Beach night

The beach stones are thousand-year smooth, grey light grey when the clouds clear the moon, black as the night when the misting returns. The sky-black sea crashes foam white at its border. If there are voices, they are distant, both in place and time.

against the flow

the only person on the riverbank walking away from town
the only person with no dog or a rugby scarf
he holds his shopping bag tight and swinging slightly
See? I have a right to exist. I have every right to be here.

She was just back home

She was just back, just back home. After years away the world she had known looked different, and people looked at her differently. She had changed too, of course, you could see that in her eyes if she ever allowed you to look into them.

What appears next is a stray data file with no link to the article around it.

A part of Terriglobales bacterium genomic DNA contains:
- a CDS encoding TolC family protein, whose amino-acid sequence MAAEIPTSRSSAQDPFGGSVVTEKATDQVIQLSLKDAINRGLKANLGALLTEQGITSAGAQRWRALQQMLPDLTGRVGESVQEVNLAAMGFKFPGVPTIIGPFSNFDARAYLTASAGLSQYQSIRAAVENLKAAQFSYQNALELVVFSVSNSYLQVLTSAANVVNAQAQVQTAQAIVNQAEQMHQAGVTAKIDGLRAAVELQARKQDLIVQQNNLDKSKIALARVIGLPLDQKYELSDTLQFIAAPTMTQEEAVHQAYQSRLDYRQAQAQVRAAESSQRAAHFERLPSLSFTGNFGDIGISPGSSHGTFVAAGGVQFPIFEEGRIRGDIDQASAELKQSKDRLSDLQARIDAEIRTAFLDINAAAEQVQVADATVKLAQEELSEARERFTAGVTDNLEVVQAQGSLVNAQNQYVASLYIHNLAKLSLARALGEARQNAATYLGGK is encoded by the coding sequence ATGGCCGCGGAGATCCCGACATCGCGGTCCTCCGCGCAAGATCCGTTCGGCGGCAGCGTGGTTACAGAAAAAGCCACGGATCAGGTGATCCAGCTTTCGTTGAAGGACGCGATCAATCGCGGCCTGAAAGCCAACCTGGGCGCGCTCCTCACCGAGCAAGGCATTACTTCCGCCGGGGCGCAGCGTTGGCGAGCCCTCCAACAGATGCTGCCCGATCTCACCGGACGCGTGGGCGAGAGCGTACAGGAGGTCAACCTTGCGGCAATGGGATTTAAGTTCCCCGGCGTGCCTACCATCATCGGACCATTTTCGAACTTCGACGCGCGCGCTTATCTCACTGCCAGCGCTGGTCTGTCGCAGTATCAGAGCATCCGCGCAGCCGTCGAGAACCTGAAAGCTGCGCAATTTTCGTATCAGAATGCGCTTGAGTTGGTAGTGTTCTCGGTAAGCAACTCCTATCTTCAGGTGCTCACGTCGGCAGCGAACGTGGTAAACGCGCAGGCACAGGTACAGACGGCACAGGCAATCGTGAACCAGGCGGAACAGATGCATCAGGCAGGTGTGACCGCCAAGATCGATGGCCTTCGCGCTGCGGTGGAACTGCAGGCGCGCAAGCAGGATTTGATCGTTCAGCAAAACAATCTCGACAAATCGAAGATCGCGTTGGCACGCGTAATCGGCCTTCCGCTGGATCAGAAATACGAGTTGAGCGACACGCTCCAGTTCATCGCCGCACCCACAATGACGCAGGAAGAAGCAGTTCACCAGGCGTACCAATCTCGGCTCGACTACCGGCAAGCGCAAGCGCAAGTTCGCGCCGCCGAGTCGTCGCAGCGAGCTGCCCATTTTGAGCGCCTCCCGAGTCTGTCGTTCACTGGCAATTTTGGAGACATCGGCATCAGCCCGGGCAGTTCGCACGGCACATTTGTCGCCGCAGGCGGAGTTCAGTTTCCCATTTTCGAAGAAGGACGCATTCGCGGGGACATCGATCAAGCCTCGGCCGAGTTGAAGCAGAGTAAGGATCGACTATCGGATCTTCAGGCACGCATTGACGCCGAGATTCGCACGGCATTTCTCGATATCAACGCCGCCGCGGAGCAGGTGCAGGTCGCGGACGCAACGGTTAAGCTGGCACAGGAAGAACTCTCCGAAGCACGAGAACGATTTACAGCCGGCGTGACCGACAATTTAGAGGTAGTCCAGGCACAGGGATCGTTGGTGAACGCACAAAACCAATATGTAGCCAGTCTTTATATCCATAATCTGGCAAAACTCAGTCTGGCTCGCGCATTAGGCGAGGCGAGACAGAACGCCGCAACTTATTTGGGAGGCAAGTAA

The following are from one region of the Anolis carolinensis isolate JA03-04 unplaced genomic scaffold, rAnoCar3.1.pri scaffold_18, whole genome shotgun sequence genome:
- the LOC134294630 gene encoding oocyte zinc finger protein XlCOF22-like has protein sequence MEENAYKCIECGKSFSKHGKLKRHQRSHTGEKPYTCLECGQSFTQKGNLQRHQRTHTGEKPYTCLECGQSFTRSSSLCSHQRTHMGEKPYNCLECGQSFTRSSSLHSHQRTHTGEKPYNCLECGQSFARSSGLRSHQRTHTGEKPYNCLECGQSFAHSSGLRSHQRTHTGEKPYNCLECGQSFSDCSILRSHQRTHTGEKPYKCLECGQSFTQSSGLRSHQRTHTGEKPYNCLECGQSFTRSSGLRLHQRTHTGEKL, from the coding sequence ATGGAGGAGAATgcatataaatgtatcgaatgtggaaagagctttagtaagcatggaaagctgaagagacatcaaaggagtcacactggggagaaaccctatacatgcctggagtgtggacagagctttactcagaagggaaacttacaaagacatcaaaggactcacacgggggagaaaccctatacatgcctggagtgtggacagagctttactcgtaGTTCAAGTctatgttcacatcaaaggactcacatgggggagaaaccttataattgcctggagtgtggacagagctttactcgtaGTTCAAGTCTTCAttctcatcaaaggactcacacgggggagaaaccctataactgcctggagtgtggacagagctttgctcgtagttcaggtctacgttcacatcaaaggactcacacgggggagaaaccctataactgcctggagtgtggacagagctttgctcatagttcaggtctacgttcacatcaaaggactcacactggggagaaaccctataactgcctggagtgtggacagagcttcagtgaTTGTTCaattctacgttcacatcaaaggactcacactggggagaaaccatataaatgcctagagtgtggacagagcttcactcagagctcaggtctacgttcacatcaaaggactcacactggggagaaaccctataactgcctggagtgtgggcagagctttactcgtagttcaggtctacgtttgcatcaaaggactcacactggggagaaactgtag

She was asleep and flinching in dreams when the window broke. The half brick hit the cot and glass showered across the room. She screamed and screamed as she picked glass from her baby’s face. Her father ran into the room, face pale, eyes wild. He saw blood on his grandson’s head.

She went to the funeral, of course she did. He was her father, her son’s grandfather. Dressed in black she stood next to her mother in the grey mist and rain. Together they raised their eyes to the sky and the rain mixed with their silent tears. Tomorrow they would move away, the woman, the girl and her boy, move far away from their home, move to a place where their past was not known, where the past did not shadow their lives.

First published on https://www.christopherfielden.com/writing-challenges/news-challenge.php 01 March 2019

rye bread, mint tea

Come, I will offer you crumbs of sour bread.
Hold them
on your tongue;
your mouth fills.

How different the emptiness that fills your belly,
the emptiness in my heart
when you are not here.

After, we will drink mint together
or boiled water on ginger,
for heat
for spice
for the sweetest spark in your eye.